Maloney Op-Ed in Financial Times: “A power grab against private equity threatens the US economy”

Today, the Financial Times published the following op-ed from AIC President & CEO Drew Maloney discussing how FTC Chair Lina Khan’s aggressive and misguided regulatory agenda threatens the growth and stability of the US economy by unfairly targeting productive private equity investments. 

Maloney also highlighted private equity’s essential role in directly employing 12 million Americans, building better businesses, and strengthening the retirements of millions of retirees. 

Read the full op-ed below: 

A power grab against private equity threatens the US economy
Financial Times

By AIC President & CEO Drew Maloney
September 28, 2023

The US is a beacon for global investment and innovation. And private equity plays a vital role in building better businesses, employing millions and delivering strong returns to support the retirements of millions of working Americans. Approximately 85 per cent of private equity investments support small businesses with fewer than 500 employees.

Unfortunately, the Biden administration’s regulatory agenda is currently threatening this system, which supports workers and small businesses across the US. Federal Trade Commission chair Lina Khan used a recently filed healthcare case as an opportunity to take a swipe at it — all in pursuit of a radical new antitrust theory.

The truth is that the “buy and build” model that some private equity firms use helps a highly fragmented and cost-intensive industry such as healthcare become more competitive and expand access to care. Studies show that private equity-backed hospitals earn better marks on quality — meaning better care for patients. At the same time, private equity has filled critical gaps in the US healthcare system for decades, providing doctors, nurses and hospitals with the resources they need to treat patients and provide high-quality care.

Recently, I’ve heard from small business owners and healthcare industry professionals alike about how support from private investment drives better outcomes for their businesses, workers and communities.

To take just one example: founder and chief executive of Otter Learning Chase Begor recently told me that private investment has allowed the early childhood education company to provide its employees with better health insurance, retirement security and other benefits. In turn, Otter Learning’s teachers are able to “really focus on . . . a higher quality education experience for [their] students”, he said.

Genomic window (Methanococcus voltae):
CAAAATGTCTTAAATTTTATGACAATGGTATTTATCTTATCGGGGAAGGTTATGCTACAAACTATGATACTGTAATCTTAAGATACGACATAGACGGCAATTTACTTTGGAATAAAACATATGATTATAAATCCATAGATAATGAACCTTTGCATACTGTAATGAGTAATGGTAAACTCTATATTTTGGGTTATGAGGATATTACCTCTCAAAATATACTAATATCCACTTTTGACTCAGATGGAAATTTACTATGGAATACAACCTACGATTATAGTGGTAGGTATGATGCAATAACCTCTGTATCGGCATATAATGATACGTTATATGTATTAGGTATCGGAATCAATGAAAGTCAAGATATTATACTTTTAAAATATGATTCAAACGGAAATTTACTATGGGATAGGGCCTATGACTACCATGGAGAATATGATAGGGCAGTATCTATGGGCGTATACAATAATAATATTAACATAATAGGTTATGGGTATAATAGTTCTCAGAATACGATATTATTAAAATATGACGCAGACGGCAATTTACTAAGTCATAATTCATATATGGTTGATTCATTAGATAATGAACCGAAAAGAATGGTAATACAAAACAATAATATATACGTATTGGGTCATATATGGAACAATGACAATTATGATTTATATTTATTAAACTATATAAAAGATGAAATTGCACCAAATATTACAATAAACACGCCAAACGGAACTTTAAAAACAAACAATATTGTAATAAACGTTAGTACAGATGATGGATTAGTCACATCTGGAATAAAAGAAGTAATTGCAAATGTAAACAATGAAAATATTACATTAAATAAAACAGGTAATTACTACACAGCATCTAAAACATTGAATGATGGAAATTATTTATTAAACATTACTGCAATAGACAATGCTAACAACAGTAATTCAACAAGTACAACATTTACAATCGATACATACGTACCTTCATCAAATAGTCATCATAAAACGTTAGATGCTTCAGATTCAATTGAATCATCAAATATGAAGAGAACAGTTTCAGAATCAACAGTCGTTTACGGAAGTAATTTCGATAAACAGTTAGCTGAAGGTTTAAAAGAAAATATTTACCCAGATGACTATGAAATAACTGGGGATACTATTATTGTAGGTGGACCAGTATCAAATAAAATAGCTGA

Unfortunately, administration officials like Khan don’t see this reality. Her efforts to reimagine federal antitrust law by breaking from the “consumer welfare” standard — which has long measured conduct and investment based on whether they benefit American consumers — will only slow an engine of the economy.

The FTC has lost a string of high-profile court cases in recent months. Anthony Sabino, a professor of business and law at St John’s University, says: “She’s trying to change a century’s worth of antitrust law overnight, and that’s not necessarily wise.”

The FTC has recently announced widely criticised proposals for merger guidelines and pre-merger notification filing requirements. These measures attempt to restrict the flow of business capital to the US to the detriment of the economy and with no clear goal in mind. Experts such as Lawrence Summers, former US Treasury secretary and director of the National Economic Council during the Obama administration, have noted that the proposed approach “seems almost like a war on business”. It is one that poses “a substantial risk” to consumers and healthy markets.

Other economists also agree that the proposed merger guidelines rely on outdated case law and forgo well-established economic principles. A former economic adviser to Barack Obama and a former Department of Justice antitrust official said: “The new draft guidelines depart sharply from previous iterations by elevating regulators’ interpretation of case law over widely accepted economic principles. The guidelines . . . shouldn’t become a debatable legal brief or, worse, a political football.”

Private equity directly backs the jobs of 12mn workers and has invested in more than 44,000 American businesses since 2017. More than 34mn public servants depend on private equity to support their retirements and, as part of a diversified investment portfolio, private equity consistently delivers the highest returns of any asset class for public pensions.

Our fragile economy cannot afford what is in effect a government power grab that blocks critical access to capital. What private equity’s critics do not understand is that making it harder for industries to invest will only make it harder for America’s small businesses, the lifeblood of the economy, to grow, scale, innovate and hire new workers.

Existing rules, laws and regulations already provide important safeguards for the private equity industry. Imposing unfounded antitrust theories will only hurt businesses, workers and retirees across the country. Instead of threatening the very investments that help competitive markets thrive, we should encourage more of the partnerships that benefit consumers, workers, entrepreneurs, retirees, doctors and nurses.